Spice, Shenseea, Ishawna, Jada hailed as ‘Queens of the Dancehall’

August 13, 2019
Jada Kingdom
Jada Kingdom

Dancehall's leading lady, Spice, has long lobbied for the title 'Queen of the Dancehall', a label that got unhinged when the once-reigning queen, Lady Saw, renounced the secular for the holy.

Now, Spice has the royal title attached to her name, but, alas, it has been shared among three other females.

The four, who a writer for the NY Times has praised as the 'Queens of Dancehall", are seen as redefining the genre and taking over from the men.

"...Dancehall has long been dominated by men. In the '80s and '90s, female artistes like Lady Saw, Sister Nancy and Patra were a rarity, using their music to challenge social and religious norms. Now, many more women are making dancehall music, and they're beginning to change the language of the genre -- taking on topics like queer love and colourism," the article states.

Along with Spice, the others named are Ishawna, Jada Kingdom and Shenseea.

Set against a colourful background with bold pictures, interspersed with lively scenes from the popular weekly dance, Uptown Mondays, where patrons are seen 'boom flicking' (somersaulting)and provocatively parading their immense skills in a keenly contested dance competition, the NY Times spread seeks to capture the essence and spirit of the dancehall space and the music.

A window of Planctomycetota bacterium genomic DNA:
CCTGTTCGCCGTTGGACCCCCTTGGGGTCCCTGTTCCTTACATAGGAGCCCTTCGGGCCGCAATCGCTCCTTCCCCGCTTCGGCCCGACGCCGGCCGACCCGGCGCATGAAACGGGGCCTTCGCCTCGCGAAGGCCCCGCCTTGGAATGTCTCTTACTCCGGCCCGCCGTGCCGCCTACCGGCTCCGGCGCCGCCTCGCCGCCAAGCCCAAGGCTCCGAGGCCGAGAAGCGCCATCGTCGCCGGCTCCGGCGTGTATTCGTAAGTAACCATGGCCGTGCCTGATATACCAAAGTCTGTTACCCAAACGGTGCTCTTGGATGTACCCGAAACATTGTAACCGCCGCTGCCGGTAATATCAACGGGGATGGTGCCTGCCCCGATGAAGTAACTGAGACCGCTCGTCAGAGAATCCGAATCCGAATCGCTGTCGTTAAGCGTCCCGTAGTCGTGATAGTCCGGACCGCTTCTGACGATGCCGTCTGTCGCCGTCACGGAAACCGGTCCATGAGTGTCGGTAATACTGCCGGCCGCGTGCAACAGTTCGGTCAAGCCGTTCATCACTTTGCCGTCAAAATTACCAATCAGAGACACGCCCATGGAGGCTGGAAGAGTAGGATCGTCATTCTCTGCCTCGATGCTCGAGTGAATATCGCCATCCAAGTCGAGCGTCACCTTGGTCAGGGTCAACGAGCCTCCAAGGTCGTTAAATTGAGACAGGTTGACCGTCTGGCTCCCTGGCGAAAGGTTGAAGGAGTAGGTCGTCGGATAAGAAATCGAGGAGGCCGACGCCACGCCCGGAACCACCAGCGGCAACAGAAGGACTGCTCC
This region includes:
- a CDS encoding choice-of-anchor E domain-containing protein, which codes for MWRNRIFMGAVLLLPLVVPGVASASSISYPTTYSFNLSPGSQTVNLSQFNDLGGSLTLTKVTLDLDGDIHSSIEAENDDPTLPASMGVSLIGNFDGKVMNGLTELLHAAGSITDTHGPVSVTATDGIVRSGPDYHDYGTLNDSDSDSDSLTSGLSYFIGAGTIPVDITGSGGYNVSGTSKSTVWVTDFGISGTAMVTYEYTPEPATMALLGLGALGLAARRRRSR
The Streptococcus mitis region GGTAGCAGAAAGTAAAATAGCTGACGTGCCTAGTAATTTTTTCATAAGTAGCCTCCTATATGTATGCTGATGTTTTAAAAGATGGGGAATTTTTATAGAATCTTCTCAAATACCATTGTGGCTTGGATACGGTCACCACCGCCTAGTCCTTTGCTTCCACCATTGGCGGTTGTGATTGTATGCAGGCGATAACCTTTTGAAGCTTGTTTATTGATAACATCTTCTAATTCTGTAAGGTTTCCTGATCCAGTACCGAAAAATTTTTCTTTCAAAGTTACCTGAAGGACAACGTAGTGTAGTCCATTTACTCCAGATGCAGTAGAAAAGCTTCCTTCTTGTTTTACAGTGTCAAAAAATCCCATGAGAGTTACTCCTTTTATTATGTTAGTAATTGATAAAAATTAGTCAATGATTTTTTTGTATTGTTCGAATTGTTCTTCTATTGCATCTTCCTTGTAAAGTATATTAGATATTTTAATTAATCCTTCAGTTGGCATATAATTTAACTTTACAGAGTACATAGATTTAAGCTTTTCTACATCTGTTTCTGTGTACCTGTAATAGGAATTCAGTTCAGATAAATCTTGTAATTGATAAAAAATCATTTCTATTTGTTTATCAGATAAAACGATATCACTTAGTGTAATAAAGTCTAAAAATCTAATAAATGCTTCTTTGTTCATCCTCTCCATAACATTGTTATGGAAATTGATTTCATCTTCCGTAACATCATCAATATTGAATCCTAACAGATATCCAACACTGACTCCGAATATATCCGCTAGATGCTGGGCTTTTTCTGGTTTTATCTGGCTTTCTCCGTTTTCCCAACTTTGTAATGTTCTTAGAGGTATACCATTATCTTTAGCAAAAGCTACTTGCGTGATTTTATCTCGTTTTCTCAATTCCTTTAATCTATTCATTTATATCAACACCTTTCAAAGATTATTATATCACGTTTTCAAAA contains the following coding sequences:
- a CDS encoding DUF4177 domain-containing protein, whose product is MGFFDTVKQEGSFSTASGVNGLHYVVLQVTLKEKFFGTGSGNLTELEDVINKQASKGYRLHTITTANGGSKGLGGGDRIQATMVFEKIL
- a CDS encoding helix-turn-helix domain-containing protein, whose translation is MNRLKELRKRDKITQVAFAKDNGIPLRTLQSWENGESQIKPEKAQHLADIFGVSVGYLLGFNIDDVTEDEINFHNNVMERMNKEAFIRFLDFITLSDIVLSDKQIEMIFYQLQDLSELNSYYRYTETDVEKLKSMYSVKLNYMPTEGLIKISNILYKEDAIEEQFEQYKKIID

At 36, Spice, the oldest and most experienced of the quartet, threw up a definition of dancehall as "hardcore, explicit content", but pointed out that Spice is not Grace Hamilton (her real name).

"On stage, I'm so extra aggressive and I'm so lewd and I put on this feisty persona. I'm a different person than the Spice they see on stage," she said.

Not surprisingly, she names her most controversial moment as Black Hypocrisy, the 2018 song/EP which she released after shocking fans with a white version of herself.

Quite pleased with the spotlight, she wrote a gushing tribute on social media: "Thanks @nytimes for this feature."

Of the international feature, which her fans are fawning over, the 32-year-old Ishawna, on the other hand, had a no-frills response.

"When singing about your 'vagina' gets you featured in the NY Times," she told her fans on Instagram.

The former Downsound Records artiste revealed, "Sometimes I end up being on a riddim with nine other men, and I have to go just as hard, if not better."

Her Equal Rights song on oral sex was singled out for special accolades.

The redefining moment for dancehall in Shenseea's career, came this year when she uploaded a scene to social media showing herself in bed with another woman, the preview of the video for her collab with Tyga, Blessed.

Shenseea told the NY Times, "People might bash me, but I'm showing people they should be free in their own life. I'm not standing for the things they stood for. If I want to do it, I'm going to do it. This generation is like that."

At 20, Jada Kingdom is the youngest "queen", and while some are questioning her ascension to the throne, her Love Situations is what is seen as a redefining moment.

"In her music videos, Kingdom's insecurities and romantic obsessions play out in graphic extremes. In Love Situations, she carves up the body of an unfaithful man," said the article.

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